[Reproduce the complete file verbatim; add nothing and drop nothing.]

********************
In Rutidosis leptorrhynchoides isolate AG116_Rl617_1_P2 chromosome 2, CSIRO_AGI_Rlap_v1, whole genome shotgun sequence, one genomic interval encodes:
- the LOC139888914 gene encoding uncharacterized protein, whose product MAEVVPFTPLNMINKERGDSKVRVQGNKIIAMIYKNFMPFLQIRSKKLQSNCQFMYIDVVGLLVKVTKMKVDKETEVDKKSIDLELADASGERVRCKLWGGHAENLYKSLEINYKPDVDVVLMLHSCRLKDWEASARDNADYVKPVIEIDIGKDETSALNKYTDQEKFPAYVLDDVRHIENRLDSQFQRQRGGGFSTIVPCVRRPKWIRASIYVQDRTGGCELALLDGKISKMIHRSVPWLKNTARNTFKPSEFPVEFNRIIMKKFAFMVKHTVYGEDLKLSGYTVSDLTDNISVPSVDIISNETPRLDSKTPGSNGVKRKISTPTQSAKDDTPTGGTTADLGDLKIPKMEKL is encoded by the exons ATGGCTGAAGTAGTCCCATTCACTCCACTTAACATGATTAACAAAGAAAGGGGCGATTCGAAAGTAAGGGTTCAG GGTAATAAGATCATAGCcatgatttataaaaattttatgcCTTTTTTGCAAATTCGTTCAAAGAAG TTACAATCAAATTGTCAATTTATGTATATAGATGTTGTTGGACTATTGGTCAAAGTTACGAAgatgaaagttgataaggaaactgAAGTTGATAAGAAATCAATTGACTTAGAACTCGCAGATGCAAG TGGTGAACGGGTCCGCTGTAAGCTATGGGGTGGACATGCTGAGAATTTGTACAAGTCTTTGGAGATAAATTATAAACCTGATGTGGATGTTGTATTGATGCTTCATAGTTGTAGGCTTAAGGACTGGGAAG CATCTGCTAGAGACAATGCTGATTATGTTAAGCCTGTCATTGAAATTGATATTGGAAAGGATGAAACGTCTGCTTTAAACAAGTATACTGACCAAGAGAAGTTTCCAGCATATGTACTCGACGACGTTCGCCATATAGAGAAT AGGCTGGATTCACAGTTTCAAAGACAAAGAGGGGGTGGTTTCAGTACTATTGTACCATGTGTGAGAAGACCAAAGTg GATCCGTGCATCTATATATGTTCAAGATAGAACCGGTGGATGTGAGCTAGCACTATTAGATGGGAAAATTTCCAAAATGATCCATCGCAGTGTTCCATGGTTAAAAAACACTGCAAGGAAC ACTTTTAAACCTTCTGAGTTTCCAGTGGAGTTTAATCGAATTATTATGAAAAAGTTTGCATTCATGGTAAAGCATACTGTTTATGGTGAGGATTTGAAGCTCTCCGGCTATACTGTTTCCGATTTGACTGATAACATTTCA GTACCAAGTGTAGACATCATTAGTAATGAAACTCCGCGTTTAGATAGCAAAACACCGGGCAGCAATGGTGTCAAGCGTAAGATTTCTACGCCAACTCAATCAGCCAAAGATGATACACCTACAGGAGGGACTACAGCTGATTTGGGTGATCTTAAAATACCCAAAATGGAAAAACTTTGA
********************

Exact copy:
In Rutidosis leptorrhynchoides isolate AG116_Rl617_1_P2 chromosome 2, CSIRO_AGI_Rlap_v1, whole genome shotgun sequence, one genomic interval encodes:
- the LOC139888914 gene encoding uncharacterized protein, whose product MAEVVPFTPLNMINKERGDSKVRVQGNKIIAMIYKNFMPFLQIRSKKLQSNCQFMYIDVVGLLVKVTKMKVDKETEVDKKSIDLELADASGERVRCKLWGGHAENLYKSLEINYKPDVDVVLMLHSCRLKDWEASARDNADYVKPVIEIDIGKDETSALNKYTDQEKFPAYVLDDVRHIENRLDSQFQRQRGGGFSTIVPCVRRPKWIRASIYVQDRTGGCELALLDGKISKMIHRSVPWLKNTARNTFKPSEFPVEFNRIIMKKFAFMVKHTVYGEDLKLSGYTVSDLTDNISVPSVDIISNETPRLDSKTPGSNGVKRKISTPTQSAKDDTPTGGTTADLGDLKIPKMEKL is encoded by the exons ATGGCTGAAGTAGTCCCATTCACTCCACTTAACATGATTAACAAAGAAAGGGGCGATTCGAAAGTAAGGGTTCAG GGTAATAAGATCATAGCcatgatttataaaaattttatgcCTTTTTTGCAAATTCGTTCAAAGAAG TTACAATCAAATTGTCAATTTATGTATATAGATGTTGTTGGACTATTGGTCAAAGTTACGAAgatgaaagttgataaggaaactgAAGTTGATAAGAAATCAATTGACTTAGAACTCGCAGATGCAAG TGGTGAACGGGTCCGCTGTAAGCTATGGGGTGGACATGCTGAGAATTTGTACAAGTCTTTGGAGATAAATTATAAACCTGATGTGGATGTTGTATTGATGCTTCATAGTTGTAGGCTTAAGGACTGGGAAG CATCTGCTAGAGACAATGCTGATTATGTTAAGCCTGTCATTGAAATTGATATTGGAAAGGATGAAACGTCTGCTTTAAACAAGTATACTGACCAAGAGAAGTTTCCAGCATATGTACTCGACGACGTTCGCCATATAGAGAAT AGGCTGGATTCACAGTTTCAAAGACAAAGAGGGGGTGGTTTCAGTACTATTGTACCATGTGTGAGAAGACCAAAGTg GATCCGTGCATCTATATATGTTCAAGATAGAACCGGTGGATGTGAGCTAGCACTATTAGATGGGAAAATTTCCAAAATGATCCATCGCAGTGTTCCATGGTTAAAAAACACTGCAAGGAAC ACTTTTAAACCTTCTGAGTTTCCAGTGGAGTTTAATCGAATTATTATGAAAAAGTTTGCATTCATGGTAAAGCATACTGTTTATGGTGAGGATTTGAAGCTCTCCGGCTATACTGTTTCCGATTTGACTGATAACATTTCA GTACCAAGTGTAGACATCATTAGTAATGAAACTCCGCGTTTAGATAGCAAAACACCGGGCAGCAATGGTGTCAAGCGTAAGATTTCTACGCCAACTCAATCAGCCAAAGATGATACACCTACAGGAGGGACTACAGCTGATTTGGGTGATCTTAAAATACCCAAAATGGAAAAACTTTGA